• Inhomogeneous electromagnetic wave equation
    In electromagnetism and applications, an inhomogeneous electromagnetic wave equation, or nonhomogeneous electromagnetic wave equation, is one of a set of wave equations describing the propagation of electromagnetic waves generated by nonzero source charges and currents.
  • Relativistic angular momentum
    In physics, relativistic angular momentum refers to the mathematical formalisms and physical concepts that define angular momentum in special relativity (SR) and general relativity (GR).
  • Wigner rotation
    In theoretical physics, the composition of two non-collinear Lorentz boosts results in a Lorentz transformation that is not a pure boost but is the composition of a boost and a rotation.
  • Moving magnet and conductor problem
    The moving magnet and conductor problem is a famous thought experiment, originating in the 19th century, concerning the intersection of classical electromagnetism and special relativity.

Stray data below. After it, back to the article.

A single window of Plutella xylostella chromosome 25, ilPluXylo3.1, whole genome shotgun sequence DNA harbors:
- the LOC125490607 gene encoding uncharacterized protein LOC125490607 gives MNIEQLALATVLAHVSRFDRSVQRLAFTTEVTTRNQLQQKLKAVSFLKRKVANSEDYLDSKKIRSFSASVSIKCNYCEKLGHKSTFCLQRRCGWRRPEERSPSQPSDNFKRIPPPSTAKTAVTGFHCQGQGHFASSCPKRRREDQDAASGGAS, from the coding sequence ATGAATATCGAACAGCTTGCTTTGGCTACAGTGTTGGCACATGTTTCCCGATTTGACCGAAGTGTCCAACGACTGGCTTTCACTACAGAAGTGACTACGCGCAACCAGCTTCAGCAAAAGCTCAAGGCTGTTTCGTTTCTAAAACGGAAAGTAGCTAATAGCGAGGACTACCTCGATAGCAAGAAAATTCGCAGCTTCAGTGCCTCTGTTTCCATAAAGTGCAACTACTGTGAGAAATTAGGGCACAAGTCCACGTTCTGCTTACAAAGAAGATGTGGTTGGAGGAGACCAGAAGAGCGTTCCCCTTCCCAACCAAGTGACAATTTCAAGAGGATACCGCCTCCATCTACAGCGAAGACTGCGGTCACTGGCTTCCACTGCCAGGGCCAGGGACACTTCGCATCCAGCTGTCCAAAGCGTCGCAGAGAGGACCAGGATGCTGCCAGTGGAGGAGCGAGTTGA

• Barycentric Dynamical Time
    Barycentric Dynamical Time (TDB, from the French Temps Dynamique Barycentrique) is a relativistic coordinate time scale, intended for astronomical use as a time standard to take account of time dilation when calculating orbits and astronomical ephemerides of planets, asteroids, comets and interplanetary spacecraft in the Solar System.
  • Paradox of a charge in a gravitational field
    The special theory of relativity is known for its paradoxes: the twin paradox and the ladder-in-barn paradox, for example.
  • One-way speed of light
    When using the term 'the speed of light' it is sometimes necessary to make the distinction between its one-way speed and its two-way speed.